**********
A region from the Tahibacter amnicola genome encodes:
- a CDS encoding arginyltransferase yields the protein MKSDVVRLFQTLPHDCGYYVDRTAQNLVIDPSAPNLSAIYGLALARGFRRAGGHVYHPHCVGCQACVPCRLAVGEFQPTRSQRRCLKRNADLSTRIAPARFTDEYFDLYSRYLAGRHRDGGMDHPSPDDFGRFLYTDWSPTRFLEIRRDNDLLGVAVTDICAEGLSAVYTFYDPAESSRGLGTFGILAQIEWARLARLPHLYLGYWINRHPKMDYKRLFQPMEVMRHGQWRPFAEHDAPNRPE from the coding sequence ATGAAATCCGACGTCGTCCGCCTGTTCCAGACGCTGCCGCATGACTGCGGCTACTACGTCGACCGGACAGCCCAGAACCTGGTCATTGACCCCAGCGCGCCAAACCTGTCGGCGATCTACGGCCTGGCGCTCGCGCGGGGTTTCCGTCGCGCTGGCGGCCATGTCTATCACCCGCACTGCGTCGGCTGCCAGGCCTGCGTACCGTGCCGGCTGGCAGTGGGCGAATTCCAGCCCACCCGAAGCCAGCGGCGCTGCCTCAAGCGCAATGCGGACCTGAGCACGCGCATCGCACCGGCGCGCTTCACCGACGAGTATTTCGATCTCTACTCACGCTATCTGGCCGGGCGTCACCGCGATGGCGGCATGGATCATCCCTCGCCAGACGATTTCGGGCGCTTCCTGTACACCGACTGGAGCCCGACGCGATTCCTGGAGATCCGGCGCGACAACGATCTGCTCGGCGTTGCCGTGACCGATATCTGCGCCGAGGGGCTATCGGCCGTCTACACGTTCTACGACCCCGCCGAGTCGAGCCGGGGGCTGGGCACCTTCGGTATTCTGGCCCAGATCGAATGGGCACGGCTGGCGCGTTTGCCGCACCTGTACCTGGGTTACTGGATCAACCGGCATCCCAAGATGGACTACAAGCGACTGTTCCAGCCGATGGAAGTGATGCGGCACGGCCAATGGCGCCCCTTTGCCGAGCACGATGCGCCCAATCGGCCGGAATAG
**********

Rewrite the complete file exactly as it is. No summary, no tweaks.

A region from the Tahibacter amnicola genome encodes:
- a CDS encoding arginyltransferase yields the protein MKSDVVRLFQTLPHDCGYYVDRTAQNLVIDPSAPNLSAIYGLALARGFRRAGGHVYHPHCVGCQACVPCRLAVGEFQPTRSQRRCLKRNADLSTRIAPARFTDEYFDLYSRYLAGRHRDGGMDHPSPDDFGRFLYTDWSPTRFLEIRRDNDLLGVAVTDICAEGLSAVYTFYDPAESSRGLGTFGILAQIEWARLARLPHLYLGYWINRHPKMDYKRLFQPMEVMRHGQWRPFAEHDAPNRPE from the coding sequence ATGAAATCCGACGTCGTCCGCCTGTTCCAGACGCTGCCGCATGACTGCGGCTACTACGTCGACCGGACAGCCCAGAACCTGGTCATTGACCCCAGCGCGCCAAACCTGTCGGCGATCTACGGCCTGGCGCTCGCGCGGGGTTTCCGTCGCGCTGGCGGCCATGTCTATCACCCGCACTGCGTCGGCTGCCAGGCCTGCGTACCGTGCCGGCTGGCAGTGGGCGAATTCCAGCCCACCCGAAGCCAGCGGCGCTGCCTCAAGCGCAATGCGGACCTGAGCACGCGCATCGCACCGGCGCGCTTCACCGACGAGTATTTCGATCTCTACTCACGCTATCTGGCCGGGCGTCACCGCGATGGCGGCATGGATCATCCCTCGCCAGACGATTTCGGGCGCTTCCTGTACACCGACTGGAGCCCGACGCGATTCCTGGAGATCCGGCGCGACAACGATCTGCTCGGCGTTGCCGTGACCGATATCTGCGCCGAGGGGCTATCGGCCGTCTACACGTTCTACGACCCCGCCGAGTCGAGCCGGGGGCTGGGCACCTTCGGTATTCTGGCCCAGATCGAATGGGCACGGCTGGCGCGTTTGCCGCACCTGTACCTGGGTTACTGGATCAACCGGCATCCCAAGATGGACTACAAGCGACTGTTCCAGCCGATGGAAGTGATGCGGCACGGCCAATGGCGCCCCTTTGCCGAGCACGATGCGCCCAATCGGCCGGAATAG